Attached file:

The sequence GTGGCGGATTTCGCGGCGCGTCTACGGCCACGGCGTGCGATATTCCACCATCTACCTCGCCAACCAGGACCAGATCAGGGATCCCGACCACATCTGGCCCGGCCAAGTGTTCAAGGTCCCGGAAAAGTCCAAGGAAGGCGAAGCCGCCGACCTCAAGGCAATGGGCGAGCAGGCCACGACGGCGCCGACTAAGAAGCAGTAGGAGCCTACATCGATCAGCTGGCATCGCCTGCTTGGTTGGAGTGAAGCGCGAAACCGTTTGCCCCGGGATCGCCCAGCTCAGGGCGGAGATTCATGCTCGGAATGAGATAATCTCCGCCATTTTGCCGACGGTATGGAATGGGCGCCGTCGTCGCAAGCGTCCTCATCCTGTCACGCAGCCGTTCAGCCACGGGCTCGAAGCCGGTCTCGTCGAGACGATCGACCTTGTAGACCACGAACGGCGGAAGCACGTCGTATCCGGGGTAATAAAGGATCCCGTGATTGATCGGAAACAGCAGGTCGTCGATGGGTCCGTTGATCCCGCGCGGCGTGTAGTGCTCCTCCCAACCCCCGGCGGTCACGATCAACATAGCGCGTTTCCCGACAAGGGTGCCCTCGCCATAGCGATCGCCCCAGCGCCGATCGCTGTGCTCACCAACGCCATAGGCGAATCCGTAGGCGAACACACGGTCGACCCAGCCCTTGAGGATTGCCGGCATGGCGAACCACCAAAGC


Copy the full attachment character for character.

The sequence GTGGCGGATTTCGCGGCGCGTCTACGGCCACGGCGTGCGATATTCCACCATCTACCTCGCCAACCAGGACCAGATCAGGGATCCCGACCACATCTGGCCCGGCCAAGTGTTCAAGGTCCCGGAAAAGTCCAAGGAAGGCGAAGCCGCCGACCTCAAGGCAATGGGCGAGCAGGCCACGACGGCGCCGACTAAGAAGCAGTAGGAGCCTACATCGATCAGCTGGCATCGCCTGCTTGGTTGGAGTGAAGCGCGAAACCGTTTGCCCCGGGATCGCCCAGCTCAGGGCGGAGATTCATGCTCGGAATGAGATAATCTCCGCCATTTTGCCGACGGTATGGAATGGGCGCCGTCGTCGCAAGCGTCCTCATCCTGTCACGCAGCCGTTCAGCCACGGGCTCGAAGCCGGTCTCGTCGAGACGATCGACCTTGTAGACCACGAACGGCGGAAGCACGTCGTATCCGGGGTAATAAAGGATCCCGTGATTGATCGGAAACAGCAGGTCGTCGATGGGTCCGTTGATCCCGCGCGGCGTGTAGTGCTCCTCCCAACCCCCGGCGGTCACGATCAACATAGCGCGTTTCCCGACAAGGGTGCCCTCGCCATAGCGATCGCCCCAGCGCCGATCGCTGTGCTCACCAACGCCATAGGCGAATCCGTAGGCGAACACACGGTCGACCCAGCCCTTGAGGATTGCCGGCATGGCGAACCACCAAAGC